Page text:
Best practices for creditors

There are a number of best practices that you can adopt to manage the risk of non-payment. Naturally, these practices should be tailored to the needs of your business and set out in the form of internal procedures that are subject to periodic review.

Credit control

Conduct Know Your Client (KYC) checks at the outset of any commercial relationship and periodically over time. This should also be done prior to accepting any unusually significant orders. To avoid trade debt from snowballing and exposing your company to risk, set a debt threshold and hold on the provision of services or goods when this threshold is met until outstanding invoices have been paid. When trade debt is overdue, escalate the matter internally by having the finance or legal department send a formal letter immediately.


Keep records of all emails and documents regarding each order, from the final and agreed version of the purchase order to proof of delivery, including invoices and receipts.


Factoring is a type of debtor finance whereby a business sells its invoices to a third party in order to meet its short-term liquidity needs. The factor would then pay the amount due on the invoices minus its commission or fees. Factoring is expensive in Hong Kong and only available for larger client accounts that meet the minimum invoice amounts.

Trade credit insurance

Trade credit insurance is designed to protect the insured from non-payment of accounts receivable. In Hong Kong, this is offered by private companies such as Allianz, Coface and Marsh as well as The Hong Kong Export Credit Insurance Corporation Ordinance, which is a semi-governmental body.

Retention of title clause

A retention of title clause provides that the goods belong to the seller until the seller has received full payment for the goods supplied. The clause should be stated clearly and visibly in standard terms of sale and commercial documents – especially the invoice.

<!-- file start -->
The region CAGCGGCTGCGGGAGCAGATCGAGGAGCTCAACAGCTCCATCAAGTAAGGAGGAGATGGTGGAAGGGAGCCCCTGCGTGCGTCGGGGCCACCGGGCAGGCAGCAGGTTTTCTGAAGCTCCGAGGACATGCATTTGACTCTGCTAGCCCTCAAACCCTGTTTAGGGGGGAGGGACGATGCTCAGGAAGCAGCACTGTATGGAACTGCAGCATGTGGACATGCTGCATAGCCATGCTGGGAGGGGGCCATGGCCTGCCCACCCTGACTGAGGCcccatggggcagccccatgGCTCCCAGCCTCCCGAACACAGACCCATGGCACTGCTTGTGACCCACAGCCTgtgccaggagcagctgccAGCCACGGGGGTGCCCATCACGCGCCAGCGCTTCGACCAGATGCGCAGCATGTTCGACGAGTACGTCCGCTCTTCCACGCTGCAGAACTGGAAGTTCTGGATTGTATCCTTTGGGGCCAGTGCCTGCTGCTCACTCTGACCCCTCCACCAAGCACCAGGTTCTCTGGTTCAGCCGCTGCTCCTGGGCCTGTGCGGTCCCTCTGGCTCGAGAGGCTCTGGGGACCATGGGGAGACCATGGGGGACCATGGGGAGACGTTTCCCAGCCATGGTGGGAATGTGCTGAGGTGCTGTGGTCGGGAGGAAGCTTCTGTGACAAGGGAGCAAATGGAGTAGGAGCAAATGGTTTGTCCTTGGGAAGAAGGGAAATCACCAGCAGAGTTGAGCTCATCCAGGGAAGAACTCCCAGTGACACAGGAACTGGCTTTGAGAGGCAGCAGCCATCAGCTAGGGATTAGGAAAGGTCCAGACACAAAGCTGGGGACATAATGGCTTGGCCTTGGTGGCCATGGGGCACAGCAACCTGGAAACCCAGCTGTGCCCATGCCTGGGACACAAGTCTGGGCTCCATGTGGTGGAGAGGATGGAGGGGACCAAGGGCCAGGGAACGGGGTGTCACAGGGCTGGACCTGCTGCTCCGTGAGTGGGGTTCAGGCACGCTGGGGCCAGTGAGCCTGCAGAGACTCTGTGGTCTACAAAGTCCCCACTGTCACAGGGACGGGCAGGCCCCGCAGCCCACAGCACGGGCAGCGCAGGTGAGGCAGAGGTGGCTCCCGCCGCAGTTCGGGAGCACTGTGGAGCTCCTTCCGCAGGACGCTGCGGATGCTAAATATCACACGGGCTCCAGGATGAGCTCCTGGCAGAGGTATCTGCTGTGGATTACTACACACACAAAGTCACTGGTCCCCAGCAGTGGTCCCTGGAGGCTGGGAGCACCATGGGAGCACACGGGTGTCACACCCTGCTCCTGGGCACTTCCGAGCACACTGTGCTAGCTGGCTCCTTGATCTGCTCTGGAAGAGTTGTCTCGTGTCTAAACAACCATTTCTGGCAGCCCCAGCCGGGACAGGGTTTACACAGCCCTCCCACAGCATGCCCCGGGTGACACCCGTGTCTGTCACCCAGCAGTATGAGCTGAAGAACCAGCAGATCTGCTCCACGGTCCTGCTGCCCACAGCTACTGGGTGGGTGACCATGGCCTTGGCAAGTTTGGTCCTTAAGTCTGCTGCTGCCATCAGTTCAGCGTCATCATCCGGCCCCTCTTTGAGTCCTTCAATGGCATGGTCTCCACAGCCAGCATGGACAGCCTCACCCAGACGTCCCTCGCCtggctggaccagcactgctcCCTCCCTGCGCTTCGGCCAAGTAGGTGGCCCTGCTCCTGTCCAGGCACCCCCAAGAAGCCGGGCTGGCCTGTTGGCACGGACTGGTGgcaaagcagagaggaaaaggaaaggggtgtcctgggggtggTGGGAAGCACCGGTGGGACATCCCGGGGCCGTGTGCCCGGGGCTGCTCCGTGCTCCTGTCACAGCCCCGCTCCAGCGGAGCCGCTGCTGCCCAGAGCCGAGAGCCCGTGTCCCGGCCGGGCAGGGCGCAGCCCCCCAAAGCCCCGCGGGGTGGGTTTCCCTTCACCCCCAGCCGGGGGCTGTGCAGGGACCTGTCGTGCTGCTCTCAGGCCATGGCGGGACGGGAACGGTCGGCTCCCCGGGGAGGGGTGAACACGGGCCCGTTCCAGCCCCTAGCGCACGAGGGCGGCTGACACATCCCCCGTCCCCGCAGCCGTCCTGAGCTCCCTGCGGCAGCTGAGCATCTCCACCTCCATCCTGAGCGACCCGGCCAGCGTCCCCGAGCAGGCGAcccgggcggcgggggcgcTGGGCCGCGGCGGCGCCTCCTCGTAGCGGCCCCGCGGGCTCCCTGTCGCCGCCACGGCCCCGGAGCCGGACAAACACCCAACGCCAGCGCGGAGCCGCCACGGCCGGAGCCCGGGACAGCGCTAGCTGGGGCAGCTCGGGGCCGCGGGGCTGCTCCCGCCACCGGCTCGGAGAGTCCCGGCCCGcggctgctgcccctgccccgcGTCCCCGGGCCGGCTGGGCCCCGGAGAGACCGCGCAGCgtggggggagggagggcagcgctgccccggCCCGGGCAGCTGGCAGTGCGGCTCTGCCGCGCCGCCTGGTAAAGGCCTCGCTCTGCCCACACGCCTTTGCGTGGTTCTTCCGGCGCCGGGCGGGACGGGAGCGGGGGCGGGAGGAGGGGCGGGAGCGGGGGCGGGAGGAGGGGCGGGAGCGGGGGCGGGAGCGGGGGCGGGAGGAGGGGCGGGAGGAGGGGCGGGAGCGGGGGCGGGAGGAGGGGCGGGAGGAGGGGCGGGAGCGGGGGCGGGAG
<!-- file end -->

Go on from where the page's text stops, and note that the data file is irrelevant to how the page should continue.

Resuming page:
All monies clause

An all-monies clause reserves the seller’s ownership of the goods supplied until the buyer has paid not only the price for the goods but all sums due to the seller.

Cash-on-delivery payment terms

Cash-on-delivery (COD) payment terms are effective but create an administrative burden. A large and trusted workforce would be needed to collect the cash for each delivery, which may become difficult or unfeasible with increased order volumes. COD may also reduce your competitiveness if other businesses have more flexible payment terms.

Procedures for international debt collection

There are typically two types of procedures for international debt collection in Hong Kong depending on whether or not the creditor has already obtained a judgment overseas.

If you have not obtained a judgment outside of Hong Kong, you may hire a local solicitor to collect information on the debtor and determine if their business is being wound-up; review documentation pertaining to the debt and your company’s history of debt collection, including correspondence and any partial payments; and issue a letter of demand (i.e. warning letter).